Lunna is therefore very important to Tony, Helen and Chris, to the local community, and to countless Norwegian families and former UK SOE families, as a home, as a place for special local occasions, and as a place of pilgrimage for families and friends of Norwegian resistance and SOE members who bravely worked to protect and defend Norway and the UK during WWII.


In the summer, when time allows, in addition to B&B guests and business visitors (Tony and Helen run their own signal processing and pharmaceutical regulatory consultancy), the family welcome many hundreds of occasional visitors to their private home.  Lunna House is well known in Norwegian recent history, but is virtually unknown to UK visitors, except that it has featured on BBC Children’s “Blue Peter”, in a story about Lief Larsen and “The Shetland Bus” .  In 2006 the family and neighbours were hosts to BBC  "Springwatch" programme for  two weeks during the  filming and broadcasting from Shetland (see Shetland Otters link), when we fed and watered the enthusiastic 25-person film crew.


Lunna Distant View


Lunna House and beside it Lunna Farm
as you approach them along the single track road from the village of Vidlin.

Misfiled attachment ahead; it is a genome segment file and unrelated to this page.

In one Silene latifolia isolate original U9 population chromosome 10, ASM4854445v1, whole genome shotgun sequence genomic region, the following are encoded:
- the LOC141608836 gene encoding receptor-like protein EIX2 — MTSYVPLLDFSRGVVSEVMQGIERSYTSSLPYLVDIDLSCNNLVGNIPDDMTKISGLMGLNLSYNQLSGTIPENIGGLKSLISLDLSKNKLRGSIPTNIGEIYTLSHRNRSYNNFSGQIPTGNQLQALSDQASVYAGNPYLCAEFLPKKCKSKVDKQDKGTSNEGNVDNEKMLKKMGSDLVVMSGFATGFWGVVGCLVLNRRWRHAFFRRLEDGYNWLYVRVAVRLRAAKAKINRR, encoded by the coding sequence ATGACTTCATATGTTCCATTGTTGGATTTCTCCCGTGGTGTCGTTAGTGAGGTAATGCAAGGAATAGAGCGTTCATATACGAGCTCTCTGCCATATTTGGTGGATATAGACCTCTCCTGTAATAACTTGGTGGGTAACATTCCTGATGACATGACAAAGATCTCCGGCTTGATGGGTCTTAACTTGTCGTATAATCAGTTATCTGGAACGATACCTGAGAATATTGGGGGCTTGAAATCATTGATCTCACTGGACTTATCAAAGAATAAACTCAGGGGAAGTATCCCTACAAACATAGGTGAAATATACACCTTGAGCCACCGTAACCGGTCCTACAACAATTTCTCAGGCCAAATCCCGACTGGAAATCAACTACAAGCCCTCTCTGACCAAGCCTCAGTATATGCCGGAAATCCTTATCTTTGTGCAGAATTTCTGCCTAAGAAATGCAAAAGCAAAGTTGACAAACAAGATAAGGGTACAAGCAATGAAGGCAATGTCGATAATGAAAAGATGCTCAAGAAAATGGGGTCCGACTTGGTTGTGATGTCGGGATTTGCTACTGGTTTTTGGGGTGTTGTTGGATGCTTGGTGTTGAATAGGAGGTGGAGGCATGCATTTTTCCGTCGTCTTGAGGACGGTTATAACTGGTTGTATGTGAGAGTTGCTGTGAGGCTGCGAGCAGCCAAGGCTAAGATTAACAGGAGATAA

The SOE chose Lunna House as a base during WWII because of its remote location.


Wreath Laying at Lunna Kirk 2003


Commander Tordasen, Head of the Royal Norwegian Navy laying a wreath to
Norwegian sailors who died in the “Shetland Bus” operation, June 2003. 
(With the house in the background).

[The Norwegian Navy are regular and very welcome visitors to Lunna]



Leif Larsen During WWII

Lief Andreas “Shetlands” Larsen

Norwegian Resistance Leader

Taken at Lunna during the Second World War


Hitra Logo

Insignia of one of the submarine chasers of the “Shetland Bus
(presented to the Erwood family in 2003)




Children of the Resistance leaders


The children of the SOE / resistance leaders
Brian Mitchell, Astrid Larsen and Stephen Howarth)
Taken during a reception for the Royal Norwegian Navy and the Norwegian Resistance/SOE
on behalf of the Shetland Bus Friendship Society and the Erwood family, at Lunna in 2003
(Reproduced with the kind permission of the Royal Norwegian Navy)